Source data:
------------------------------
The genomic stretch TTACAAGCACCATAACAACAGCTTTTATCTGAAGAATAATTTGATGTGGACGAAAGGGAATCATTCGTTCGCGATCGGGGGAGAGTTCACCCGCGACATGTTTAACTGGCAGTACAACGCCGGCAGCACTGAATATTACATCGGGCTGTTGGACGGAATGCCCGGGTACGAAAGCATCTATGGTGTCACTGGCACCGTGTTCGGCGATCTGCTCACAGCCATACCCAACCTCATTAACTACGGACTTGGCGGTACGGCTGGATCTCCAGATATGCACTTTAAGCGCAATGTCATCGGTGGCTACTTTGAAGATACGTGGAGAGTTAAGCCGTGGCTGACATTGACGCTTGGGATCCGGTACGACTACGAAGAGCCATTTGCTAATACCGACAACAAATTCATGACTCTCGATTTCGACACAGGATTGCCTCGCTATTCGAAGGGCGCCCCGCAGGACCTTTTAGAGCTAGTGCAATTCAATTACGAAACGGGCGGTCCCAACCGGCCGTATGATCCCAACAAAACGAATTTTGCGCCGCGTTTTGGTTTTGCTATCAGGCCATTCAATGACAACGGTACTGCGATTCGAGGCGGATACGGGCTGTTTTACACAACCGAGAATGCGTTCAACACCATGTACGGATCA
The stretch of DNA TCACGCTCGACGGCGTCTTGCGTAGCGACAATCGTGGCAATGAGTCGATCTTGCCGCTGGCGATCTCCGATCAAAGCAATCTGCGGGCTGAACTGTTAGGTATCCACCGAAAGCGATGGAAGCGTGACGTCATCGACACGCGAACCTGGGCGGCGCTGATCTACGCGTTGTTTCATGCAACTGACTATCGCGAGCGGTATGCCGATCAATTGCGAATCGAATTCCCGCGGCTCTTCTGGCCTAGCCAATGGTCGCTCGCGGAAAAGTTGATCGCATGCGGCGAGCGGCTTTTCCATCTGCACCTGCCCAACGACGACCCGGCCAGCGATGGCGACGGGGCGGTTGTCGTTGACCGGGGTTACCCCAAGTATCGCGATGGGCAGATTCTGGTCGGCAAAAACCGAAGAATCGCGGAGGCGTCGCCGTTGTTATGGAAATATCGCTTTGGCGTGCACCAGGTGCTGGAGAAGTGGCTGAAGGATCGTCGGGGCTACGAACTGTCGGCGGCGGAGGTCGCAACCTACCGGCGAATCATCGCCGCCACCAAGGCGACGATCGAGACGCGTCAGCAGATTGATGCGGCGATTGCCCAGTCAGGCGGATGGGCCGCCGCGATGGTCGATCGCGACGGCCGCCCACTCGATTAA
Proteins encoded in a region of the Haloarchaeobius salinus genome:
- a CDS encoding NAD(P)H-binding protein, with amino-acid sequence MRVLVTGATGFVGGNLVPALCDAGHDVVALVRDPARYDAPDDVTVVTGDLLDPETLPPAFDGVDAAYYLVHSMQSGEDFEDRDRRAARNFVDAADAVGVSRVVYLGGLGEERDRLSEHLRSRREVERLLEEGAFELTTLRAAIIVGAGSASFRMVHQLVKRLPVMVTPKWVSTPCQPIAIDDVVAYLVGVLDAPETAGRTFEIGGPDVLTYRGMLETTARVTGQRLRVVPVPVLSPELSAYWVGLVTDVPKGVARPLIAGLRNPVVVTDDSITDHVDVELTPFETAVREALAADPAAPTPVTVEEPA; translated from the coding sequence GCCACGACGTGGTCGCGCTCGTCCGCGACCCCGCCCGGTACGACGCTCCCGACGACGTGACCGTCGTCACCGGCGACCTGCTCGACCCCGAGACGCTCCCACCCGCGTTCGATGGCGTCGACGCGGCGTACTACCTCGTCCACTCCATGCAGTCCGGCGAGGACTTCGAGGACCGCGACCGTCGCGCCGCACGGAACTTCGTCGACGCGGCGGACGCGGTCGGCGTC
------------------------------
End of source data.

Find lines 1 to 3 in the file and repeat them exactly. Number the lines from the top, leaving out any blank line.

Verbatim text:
The genomic stretch TTACAAGCACCATAACAACAGCTTTTATCTGAAGAATAATTTGATGTGGACGAAAGGGAATCATTCGTTCGCGATCGGGGGAGAGTTCACCCGCGACATGTTTAACTGGCAGTACAACGCCGGCAGCACTGAATATTACATCGGGCTGTTGGACGGAATGCCCGGGTACGAAAGCATCTATGGTGTCACTGGCACCGTGTTCGGCGATCTGCTCACAGCCATACCCAACCTCATTAACTACGGACTTGGCGGTACGGCTGGATCTCCAGATATGCACTTTAAGCGCAATGTCATCGGTGGCTACTTTGAAGATACGTGGAGAGTTAAGCCGTGGCTGACATTGACGCTTGGGATCCGGTACGACTACGAAGAGCCATTTGCTAATACCGACAACAAATTCATGACTCTCGATTTCGACACAGGATTGCCTCGCTATTCGAAGGGCGCCCCGCAGGACCTTTTAGAGCTAGTGCAATTCAATTACGAAACGGGCGGTCCCAACCGGCCGTATGATCCCAACAAAACGAATTTTGCGCCGCGTTTTGGTTTTGCTATCAGGCCATTCAATGACAACGGTACTGCGATTCGAGGCGGATACGGGCTGTTTTACACAACCGAGAATGCGTTCAACACCATGTACGGATCA
The stretch of DNA TCACGCTCGACGGCGTCTTGCGTAGCGACAATCGTGGCAATGAGTCGATCTTGCCGCTGGCGATCTCCGATCAAAGCAATCTGCGGGCTGAACTGTTAGGTATCCACCGAAAGCGATGGAAGCGTGACGTCATCGACACGCGAACCTGGGCGGCGCTGATCTACGCGTTGTTTCATGCAACTGACTATCGCGAGCGGTATGCCGATCAATTGCGAATCGAATTCCCGCGGCTCTTCTGGCCTAGCCAATGGTCGCTCGCGGAAAAGTTGATCGCATGCGGCGAGCGGCTTTTCCATCTGCACCTGCCCAACGACGACCCGGCCAGCGATGGCGACGGGGCGGTTGTCGTTGACCGGGGTTACCCCAAGTATCGCGATGGGCAGATTCTGGTCGGCAAAAACCGAAGAATCGCGGAGGCGTCGCCGTTGTTATGGAAATATCGCTTTGGCGTGCACCAGGTGCTGGAGAAGTGGCTGAAGGATCGTCGGGGCTACGAACTGTCGGCGGCGGAGGTCGCAACCTACCGGCGAATCATCGCCGCCACCAAGGCGACGATCGAGACGCGTCAGCAGATTGATGCGGCGATTGCCCAGTCAGGCGGATGGGCCGCCGCGATGGTCGATCGCGACGGCCGCCCACTCGATTAA
Proteins encoded in a region of the Haloarchaeobius salinus genome: